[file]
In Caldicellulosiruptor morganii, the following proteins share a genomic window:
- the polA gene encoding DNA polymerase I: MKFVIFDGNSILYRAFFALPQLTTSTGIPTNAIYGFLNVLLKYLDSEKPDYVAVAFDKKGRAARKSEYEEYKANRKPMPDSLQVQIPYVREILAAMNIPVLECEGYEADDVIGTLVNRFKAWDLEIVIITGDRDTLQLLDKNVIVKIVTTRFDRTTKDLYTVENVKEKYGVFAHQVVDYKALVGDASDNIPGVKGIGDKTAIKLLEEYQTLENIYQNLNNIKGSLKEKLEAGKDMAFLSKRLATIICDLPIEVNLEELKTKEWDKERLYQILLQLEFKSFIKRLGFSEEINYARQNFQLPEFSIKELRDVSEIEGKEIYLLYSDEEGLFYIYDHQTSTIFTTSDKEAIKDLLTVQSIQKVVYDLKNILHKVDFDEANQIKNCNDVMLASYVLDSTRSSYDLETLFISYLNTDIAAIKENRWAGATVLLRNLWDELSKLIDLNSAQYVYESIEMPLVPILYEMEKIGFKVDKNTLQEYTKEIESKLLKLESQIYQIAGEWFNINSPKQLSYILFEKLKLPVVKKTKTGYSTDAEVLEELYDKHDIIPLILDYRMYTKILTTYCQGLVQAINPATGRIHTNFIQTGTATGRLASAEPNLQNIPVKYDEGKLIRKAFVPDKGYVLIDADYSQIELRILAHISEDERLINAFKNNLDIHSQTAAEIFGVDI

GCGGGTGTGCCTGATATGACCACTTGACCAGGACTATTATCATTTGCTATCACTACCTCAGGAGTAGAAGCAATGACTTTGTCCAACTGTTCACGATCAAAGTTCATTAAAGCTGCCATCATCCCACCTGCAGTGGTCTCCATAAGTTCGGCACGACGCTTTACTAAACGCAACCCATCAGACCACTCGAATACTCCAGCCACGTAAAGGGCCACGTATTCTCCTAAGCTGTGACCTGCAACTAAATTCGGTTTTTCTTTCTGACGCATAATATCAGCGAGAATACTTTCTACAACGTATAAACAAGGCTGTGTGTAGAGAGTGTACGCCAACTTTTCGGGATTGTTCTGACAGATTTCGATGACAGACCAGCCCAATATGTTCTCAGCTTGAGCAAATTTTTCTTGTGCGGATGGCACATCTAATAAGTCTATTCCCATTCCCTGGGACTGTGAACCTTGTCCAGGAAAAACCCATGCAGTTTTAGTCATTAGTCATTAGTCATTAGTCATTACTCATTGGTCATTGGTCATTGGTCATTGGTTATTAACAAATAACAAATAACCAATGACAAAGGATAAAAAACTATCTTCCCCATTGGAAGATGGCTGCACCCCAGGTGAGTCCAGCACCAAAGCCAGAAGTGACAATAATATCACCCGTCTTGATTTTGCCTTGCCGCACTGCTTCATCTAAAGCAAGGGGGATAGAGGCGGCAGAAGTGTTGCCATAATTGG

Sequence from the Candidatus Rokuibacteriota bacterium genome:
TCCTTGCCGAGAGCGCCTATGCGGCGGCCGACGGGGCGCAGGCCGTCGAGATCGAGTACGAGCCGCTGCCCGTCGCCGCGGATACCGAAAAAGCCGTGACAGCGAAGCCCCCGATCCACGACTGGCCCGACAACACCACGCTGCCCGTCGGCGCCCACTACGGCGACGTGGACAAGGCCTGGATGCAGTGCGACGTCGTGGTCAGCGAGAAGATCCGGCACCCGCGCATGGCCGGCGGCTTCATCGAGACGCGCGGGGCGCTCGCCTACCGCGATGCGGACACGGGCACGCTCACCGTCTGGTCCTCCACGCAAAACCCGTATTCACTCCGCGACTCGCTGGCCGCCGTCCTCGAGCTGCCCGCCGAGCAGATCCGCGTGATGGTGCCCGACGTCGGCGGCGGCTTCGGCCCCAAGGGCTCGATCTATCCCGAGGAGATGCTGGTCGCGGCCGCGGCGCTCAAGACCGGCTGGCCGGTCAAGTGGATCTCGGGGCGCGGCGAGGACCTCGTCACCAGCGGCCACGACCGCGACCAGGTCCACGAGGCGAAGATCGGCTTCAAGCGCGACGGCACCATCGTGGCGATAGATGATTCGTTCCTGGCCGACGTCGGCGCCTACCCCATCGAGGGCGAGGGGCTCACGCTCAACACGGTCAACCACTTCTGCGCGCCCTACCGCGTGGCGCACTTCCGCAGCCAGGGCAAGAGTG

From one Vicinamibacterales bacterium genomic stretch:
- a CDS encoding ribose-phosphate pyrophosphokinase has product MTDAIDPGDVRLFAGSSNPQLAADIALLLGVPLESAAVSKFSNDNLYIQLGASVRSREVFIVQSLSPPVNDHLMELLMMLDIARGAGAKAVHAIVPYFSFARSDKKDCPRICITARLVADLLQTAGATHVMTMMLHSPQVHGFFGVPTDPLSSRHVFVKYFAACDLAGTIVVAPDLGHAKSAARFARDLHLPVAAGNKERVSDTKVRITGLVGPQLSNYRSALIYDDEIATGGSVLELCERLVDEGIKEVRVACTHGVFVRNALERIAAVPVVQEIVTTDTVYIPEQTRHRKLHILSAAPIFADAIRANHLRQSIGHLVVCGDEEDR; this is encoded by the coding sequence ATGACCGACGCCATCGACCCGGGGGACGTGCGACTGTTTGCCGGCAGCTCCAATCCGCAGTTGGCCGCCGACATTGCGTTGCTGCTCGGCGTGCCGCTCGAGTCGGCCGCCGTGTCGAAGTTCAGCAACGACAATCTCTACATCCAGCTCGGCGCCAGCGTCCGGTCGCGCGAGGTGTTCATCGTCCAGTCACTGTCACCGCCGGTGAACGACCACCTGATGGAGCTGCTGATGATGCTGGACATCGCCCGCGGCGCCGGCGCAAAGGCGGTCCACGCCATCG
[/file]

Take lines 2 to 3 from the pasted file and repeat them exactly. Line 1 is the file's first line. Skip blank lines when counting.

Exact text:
- the polA gene encoding DNA polymerase I: MKFVIFDGNSILYRAFFALPQLTTSTGIPTNAIYGFLNVLLKYLDSEKPDYVAVAFDKKGRAARKSEYEEYKANRKPMPDSLQVQIPYVREILAAMNIPVLECEGYEADDVIGTLVNRFKAWDLEIVIITGDRDTLQLLDKNVIVKIVTTRFDRTTKDLYTVENVKEKYGVFAHQVVDYKALVGDASDNIPGVKGIGDKTAIKLLEEYQTLENIYQNLNNIKGSLKEKLEAGKDMAFLSKRLATIICDLPIEVNLEELKTKEWDKERLYQILLQLEFKSFIKRLGFSEEINYARQNFQLPEFSIKELRDVSEIEGKEIYLLYSDEEGLFYIYDHQTSTIFTTSDKEAIKDLLTVQSIQKVVYDLKNILHKVDFDEANQIKNCNDVMLASYVLDSTRSSYDLETLFISYLNTDIAAIKENRWAGATVLLRNLWDELSKLIDLNSAQYVYESIEMPLVPILYEMEKIGFKVDKNTLQEYTKEIESKLLKLESQIYQIAGEWFNINSPKQLSYILFEKLKLPVVKKTKTGYSTDAEVLEELYDKHDIIPLILDYRMYTKILTTYCQGLVQAINPATGRIHTNFIQTGTATGRLASAEPNLQNIPVKYDEGKLIRKAFVPDKGYVLIDADYSQIELRILAHISEDERLINAFKNNLDIHSQTAAEIFGVDI

GCGGGTGTGCCTGATATGACCACTTGACCAGGACTATTATCATTTGCTATCACTACCTCAGGAGTAGAAGCAATGACTTTGTCCAACTGTTCACGATCAAAGTTCATTAAAGCTGCCATCATCCCACCTGCAGTGGTCTCCATAAGTTCGGCACGACGCTTTACTAAACGCAACCCATCAGACCACTCGAATACTCCAGCCACGTAAAGGGCCACGTATTCTCCTAAGCTGTGACCTGCAACTAAATTCGGTTTTTCTTTCTGACGCATAATATCAGCGAGAATACTTTCTACAACGTATAAACAAGGCTGTGTGTAGAGAGTGTACGCCAACTTTTCGGGATTGTTCTGACAGATTTCGATGACAGACCAGCCCAATATGTTCTCAGCTTGAGCAAATTTTTCTTGTGCGGATGGCACATCTAATAAGTCTATTCCCATTCCCTGGGACTGTGAACCTTGTCCAGGAAAAACCCATGCAGTTTTAGTCATTAGTCATTAGTCATTAGTCATTACTCATTGGTCATTGGTCATTGGTCATTGGTTATTAACAAATAACAAATAACCAATGACAAAGGATAAAAAACTATCTTCCCCATTGGAAGATGGCTGCACCCCAGGTGAGTCCAGCACCAAAGCCAGAAGTGACAATAATATCACCCGTCTTGATTTTGCCTTGCCGCACTGCTTCATCTAAAGCAAGGGGGATAGAGGCGGCAGAAGTGTTGCCATAATTGG